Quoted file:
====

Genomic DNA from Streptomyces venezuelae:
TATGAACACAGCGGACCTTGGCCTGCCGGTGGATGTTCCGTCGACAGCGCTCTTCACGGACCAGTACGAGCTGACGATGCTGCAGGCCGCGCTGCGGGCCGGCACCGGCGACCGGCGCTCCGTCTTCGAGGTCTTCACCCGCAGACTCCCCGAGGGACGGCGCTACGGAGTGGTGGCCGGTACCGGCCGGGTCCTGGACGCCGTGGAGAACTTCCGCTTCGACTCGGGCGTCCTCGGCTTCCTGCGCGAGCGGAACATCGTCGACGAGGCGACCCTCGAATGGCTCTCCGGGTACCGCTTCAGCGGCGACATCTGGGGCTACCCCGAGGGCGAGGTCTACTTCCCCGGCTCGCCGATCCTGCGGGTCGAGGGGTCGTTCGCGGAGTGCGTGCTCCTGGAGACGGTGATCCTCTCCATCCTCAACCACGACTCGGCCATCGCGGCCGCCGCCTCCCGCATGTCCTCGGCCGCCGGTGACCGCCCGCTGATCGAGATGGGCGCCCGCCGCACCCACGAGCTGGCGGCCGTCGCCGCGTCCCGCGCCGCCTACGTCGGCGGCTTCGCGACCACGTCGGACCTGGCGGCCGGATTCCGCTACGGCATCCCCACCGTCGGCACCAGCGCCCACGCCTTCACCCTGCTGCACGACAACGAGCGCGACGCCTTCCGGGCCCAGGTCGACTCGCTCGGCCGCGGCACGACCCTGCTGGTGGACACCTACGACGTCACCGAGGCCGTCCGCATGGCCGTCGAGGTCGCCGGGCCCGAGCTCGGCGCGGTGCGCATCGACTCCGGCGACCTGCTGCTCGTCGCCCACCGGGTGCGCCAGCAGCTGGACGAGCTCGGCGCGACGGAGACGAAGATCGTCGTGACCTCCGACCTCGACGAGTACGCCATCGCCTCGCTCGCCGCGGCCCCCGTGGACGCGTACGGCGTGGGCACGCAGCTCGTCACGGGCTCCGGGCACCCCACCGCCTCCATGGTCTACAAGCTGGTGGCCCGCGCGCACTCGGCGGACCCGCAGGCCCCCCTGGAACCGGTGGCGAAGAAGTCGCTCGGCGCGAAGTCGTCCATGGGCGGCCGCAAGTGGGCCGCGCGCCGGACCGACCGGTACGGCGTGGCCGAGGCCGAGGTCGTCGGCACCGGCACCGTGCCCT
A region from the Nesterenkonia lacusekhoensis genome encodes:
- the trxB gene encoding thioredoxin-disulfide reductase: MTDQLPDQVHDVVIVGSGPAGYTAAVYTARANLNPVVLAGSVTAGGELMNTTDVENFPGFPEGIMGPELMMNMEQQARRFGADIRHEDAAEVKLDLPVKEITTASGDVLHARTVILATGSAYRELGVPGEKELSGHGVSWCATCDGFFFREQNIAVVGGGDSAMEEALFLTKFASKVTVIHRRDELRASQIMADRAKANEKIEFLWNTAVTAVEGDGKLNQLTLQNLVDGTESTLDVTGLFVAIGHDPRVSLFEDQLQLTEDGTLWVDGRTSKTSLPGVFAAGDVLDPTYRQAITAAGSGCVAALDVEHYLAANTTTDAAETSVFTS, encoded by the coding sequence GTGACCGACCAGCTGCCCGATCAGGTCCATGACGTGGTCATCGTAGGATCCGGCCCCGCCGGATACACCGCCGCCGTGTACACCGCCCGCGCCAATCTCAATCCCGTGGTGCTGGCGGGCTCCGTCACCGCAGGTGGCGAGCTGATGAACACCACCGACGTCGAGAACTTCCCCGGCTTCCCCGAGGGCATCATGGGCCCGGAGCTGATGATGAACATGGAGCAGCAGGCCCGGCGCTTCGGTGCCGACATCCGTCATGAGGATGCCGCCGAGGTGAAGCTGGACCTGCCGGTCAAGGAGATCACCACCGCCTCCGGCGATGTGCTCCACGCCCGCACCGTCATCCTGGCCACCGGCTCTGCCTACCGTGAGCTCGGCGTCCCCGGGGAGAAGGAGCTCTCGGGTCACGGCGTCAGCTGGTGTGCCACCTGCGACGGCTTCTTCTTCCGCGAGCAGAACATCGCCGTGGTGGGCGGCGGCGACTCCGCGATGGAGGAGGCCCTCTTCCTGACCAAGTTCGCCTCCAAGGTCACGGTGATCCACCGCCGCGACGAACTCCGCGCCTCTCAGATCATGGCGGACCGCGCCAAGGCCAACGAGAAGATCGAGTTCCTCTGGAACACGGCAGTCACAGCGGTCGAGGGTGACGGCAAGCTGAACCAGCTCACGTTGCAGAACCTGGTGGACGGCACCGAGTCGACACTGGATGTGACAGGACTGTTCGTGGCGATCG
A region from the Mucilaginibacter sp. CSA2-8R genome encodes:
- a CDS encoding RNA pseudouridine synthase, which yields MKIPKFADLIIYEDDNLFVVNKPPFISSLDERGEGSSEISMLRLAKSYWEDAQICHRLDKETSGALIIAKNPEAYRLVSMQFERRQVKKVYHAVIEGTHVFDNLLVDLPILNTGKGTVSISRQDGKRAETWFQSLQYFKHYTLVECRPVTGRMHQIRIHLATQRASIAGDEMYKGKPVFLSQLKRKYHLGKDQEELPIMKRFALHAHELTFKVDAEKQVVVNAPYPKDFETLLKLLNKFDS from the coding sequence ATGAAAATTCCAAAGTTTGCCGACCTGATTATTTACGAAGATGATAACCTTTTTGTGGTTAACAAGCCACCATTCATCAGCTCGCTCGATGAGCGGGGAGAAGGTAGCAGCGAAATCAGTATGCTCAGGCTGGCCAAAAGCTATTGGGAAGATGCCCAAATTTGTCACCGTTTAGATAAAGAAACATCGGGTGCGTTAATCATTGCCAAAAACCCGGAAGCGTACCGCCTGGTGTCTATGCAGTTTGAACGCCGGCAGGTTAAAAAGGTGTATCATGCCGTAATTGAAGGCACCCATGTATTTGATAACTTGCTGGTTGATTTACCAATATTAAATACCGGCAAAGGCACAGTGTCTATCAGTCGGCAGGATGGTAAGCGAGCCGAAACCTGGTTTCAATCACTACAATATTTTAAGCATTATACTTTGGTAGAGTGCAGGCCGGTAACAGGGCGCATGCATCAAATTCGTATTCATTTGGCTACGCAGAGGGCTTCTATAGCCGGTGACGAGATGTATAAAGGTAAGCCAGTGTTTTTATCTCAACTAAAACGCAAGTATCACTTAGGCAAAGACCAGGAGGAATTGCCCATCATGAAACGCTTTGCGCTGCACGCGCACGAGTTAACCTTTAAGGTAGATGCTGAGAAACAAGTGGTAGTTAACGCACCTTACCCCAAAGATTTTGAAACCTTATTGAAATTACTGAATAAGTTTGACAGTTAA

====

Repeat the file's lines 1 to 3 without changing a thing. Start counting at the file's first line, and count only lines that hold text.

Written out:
Genomic DNA from Streptomyces venezuelae:
TATGAACACAGCGGACCTTGGCCTGCCGGTGGATGTTCCGTCGACAGCGCTCTTCACGGACCAGTACGAGCTGACGATGCTGCAGGCCGCGCTGCGGGCCGGCACCGGCGACCGGCGCTCCGTCTTCGAGGTCTTCACCCGCAGACTCCCCGAGGGACGGCGCTACGGAGTGGTGGCCGGTACCGGCCGGGTCCTGGACGCCGTGGAGAACTTCCGCTTCGACTCGGGCGTCCTCGGCTTCCTGCGCGAGCGGAACATCGTCGACGAGGCGACCCTCGAATGGCTCTCCGGGTACCGCTTCAGCGGCGACATCTGGGGCTACCCCGAGGGCGAGGTCTACTTCCCCGGCTCGCCGATCCTGCGGGTCGAGGGGTCGTTCGCGGAGTGCGTGCTCCTGGAGACGGTGATCCTCTCCATCCTCAACCACGACTCGGCCATCGCGGCCGCCGCCTCCCGCATGTCCTCGGCCGCCGGTGACCGCCCGCTGATCGAGATGGGCGCCCGCCGCACCCACGAGCTGGCGGCCGTCGCCGCGTCCCGCGCCGCCTACGTCGGCGGCTTCGCGACCACGTCGGACCTGGCGGCCGGATTCCGCTACGGCATCCCCACCGTCGGCACCAGCGCCCACGCCTTCACCCTGCTGCACGACAACGAGCGCGACGCCTTCCGGGCCCAGGTCGACTCGCTCGGCCGCGGCACGACCCTGCTGGTGGACACCTACGACGTCACCGAGGCCGTCCGCATGGCCGTCGAGGTCGCCGGGCCCGAGCTCGGCGCGGTGCGCATCGACTCCGGCGACCTGCTGCTCGTCGCCCACCGGGTGCGCCAGCAGCTGGACGAGCTCGGCGCGACGGAGACGAAGATCGTCGTGACCTCCGACCTCGACGAGTACGCCATCGCCTCGCTCGCCGCGGCCCCCGTGGACGCGTACGGCGTGGGCACGCAGCTCGTCACGGGCTCCGGGCACCCCACCGCCTCCATGGTCTACAAGCTGGTGGCCCGCGCGCACTCGGCGGACCCGCAGGCCCCCCTGGAACCGGTGGCGAAGAAGTCGCTCGGCGCGAAGTCGTCCATGGGCGGCCGCAAGTGGGCCGCGCGCCGGACCGACCGGTACGGCGTGGCCGAGGCCGAGGTCGTCGGCACCGGCACCGTGCCCT
A region from the Nesterenkonia lacusekhoensis genome encodes: